That time when everyone thought the world was going to end.

It was the 1990’s, and we were heading toward a disaster of biblical proportions, or so they claimed. For decades a known bug lurked deep in the heart of all the computers that ran everything. A time-bomb, no, nuclear explosion just waiting to go off. It was set to explode on 12:00:01 on January 1st, 2000. A new year, a new decade, and new century and a new millennium. The second coming surely has be be nigh.

Nope! Nothing so dramatic. It was just the so-called Y2K bug. It was caused by many decades of using a two digit year in dates. Like 07/18/72 instead of 1972-07-18. So, the fear was that at midnight on January 1st 2000, the years would roll over to 1900. Or at least computers thinking it was 1900. This was suppose to cause all sorts of mayhem. Everything from computers crashing and not restarting to massive data corruption. All our digital records were at stake.

Well, obviously, I don’t believe in anything biblical. And as such, nothing happened. The world didn’t end. Life went on. I suspect the real reason for that fact was all the work that was done in the last decade of the 20th century to fix it.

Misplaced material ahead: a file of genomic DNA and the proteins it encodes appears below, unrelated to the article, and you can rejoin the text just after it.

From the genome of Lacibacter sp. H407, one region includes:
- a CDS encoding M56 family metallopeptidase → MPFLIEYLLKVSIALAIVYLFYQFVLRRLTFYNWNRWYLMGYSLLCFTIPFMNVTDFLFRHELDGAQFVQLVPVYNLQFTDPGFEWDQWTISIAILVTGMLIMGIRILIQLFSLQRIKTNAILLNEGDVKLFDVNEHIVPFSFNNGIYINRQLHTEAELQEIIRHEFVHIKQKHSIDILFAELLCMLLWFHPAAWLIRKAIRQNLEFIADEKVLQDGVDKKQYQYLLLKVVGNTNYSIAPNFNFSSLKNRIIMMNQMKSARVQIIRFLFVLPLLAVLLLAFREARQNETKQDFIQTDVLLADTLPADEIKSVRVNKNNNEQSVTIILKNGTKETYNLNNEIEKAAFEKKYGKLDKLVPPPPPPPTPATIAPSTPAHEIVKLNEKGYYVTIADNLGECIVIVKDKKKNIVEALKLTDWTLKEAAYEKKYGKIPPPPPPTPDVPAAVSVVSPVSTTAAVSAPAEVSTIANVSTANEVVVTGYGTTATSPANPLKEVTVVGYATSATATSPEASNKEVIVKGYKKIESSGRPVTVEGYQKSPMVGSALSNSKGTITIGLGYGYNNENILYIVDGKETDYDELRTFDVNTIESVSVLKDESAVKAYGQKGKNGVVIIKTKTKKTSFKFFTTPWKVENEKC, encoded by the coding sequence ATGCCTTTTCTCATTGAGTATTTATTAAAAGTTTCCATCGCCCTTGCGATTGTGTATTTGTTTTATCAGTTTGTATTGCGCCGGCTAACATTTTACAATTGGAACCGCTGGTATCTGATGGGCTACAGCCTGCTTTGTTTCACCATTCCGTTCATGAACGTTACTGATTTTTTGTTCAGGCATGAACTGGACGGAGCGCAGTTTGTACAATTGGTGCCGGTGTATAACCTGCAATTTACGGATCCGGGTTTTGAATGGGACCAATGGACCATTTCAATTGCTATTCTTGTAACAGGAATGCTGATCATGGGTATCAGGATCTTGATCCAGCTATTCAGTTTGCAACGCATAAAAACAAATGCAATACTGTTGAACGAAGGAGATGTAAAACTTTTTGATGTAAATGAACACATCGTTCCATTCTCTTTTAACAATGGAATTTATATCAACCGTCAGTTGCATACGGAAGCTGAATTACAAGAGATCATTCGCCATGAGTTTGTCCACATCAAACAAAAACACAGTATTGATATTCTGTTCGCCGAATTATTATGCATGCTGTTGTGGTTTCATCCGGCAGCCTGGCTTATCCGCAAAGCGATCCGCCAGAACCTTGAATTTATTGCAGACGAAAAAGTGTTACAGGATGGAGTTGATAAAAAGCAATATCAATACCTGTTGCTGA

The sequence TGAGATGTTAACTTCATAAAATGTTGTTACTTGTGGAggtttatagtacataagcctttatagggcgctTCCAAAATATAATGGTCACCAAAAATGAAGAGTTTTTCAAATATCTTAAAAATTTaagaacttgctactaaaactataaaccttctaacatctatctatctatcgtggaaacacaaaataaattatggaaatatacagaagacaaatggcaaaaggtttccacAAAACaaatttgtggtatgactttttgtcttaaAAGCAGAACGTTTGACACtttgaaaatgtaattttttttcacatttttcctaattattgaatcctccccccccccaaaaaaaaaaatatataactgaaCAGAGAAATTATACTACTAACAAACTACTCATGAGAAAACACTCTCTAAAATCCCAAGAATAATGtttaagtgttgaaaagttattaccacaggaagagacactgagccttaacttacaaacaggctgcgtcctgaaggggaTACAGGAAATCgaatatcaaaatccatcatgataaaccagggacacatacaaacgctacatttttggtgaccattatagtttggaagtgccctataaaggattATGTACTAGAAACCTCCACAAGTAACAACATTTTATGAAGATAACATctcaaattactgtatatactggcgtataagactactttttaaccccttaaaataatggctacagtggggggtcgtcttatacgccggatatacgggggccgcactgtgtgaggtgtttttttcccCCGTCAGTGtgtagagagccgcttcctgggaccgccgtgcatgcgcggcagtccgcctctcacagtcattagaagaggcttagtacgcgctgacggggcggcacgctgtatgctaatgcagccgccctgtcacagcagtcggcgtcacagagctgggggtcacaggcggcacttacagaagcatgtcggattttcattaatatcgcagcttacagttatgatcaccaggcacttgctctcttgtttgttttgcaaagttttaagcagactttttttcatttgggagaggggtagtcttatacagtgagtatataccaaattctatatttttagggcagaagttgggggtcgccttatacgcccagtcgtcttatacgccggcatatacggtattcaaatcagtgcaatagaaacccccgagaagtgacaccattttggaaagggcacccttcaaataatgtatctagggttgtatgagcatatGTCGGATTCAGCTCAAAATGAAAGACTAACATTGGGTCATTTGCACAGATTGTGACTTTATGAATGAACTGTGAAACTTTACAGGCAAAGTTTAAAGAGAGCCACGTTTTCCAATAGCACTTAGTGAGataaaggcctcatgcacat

Yet the problem ran deep. Tracing it’s roots to the earliest computers, to save memory when computers had KB instead of GB like today. Even some hardware clocks on some mainframes had the problem. Some people, who really didn’t understand computers, thought someone could just right a magic computer program to fix it all. But, nope, computers don’t work like that. It took many years of reviewing and fixing code, and writing patches in software for hardware that couldn’t be fixed.

I was well along in my career by 1/1/00, so I had plenty to deal with. When I was at the printer company, I had written a CGI script for accounting that had to keep track of dates. It was written to be Y2K Complaint from the beginning. Oddly it did have a bug that caused to to miss-calculate Leap years and was broke from Jan 01 to Feb 29 on leap years. The later I was working at the ticketing company until 12/99, so I had to make sure all their hardware and OS’s were Y2K Complaint from the vendors. By the time I started at the Bank, everything was already certified. I just had to be on-call in case something happened. Nothing did. It was a quiet new years eve.

While the world didn’t end on that faithful night 20 years ago, one funny thing did happen. On the night of Jan 1st, 2000, when the world didn’t end, I went to see Metallica. The opener, Kid Rock, who sucked ass, btw, had his PA blow up 30 sec into his set. They switched to a back up and the show went on. But some wise guy in the audience did yell out “Welcome to the Year 2000!” right after it went silent.

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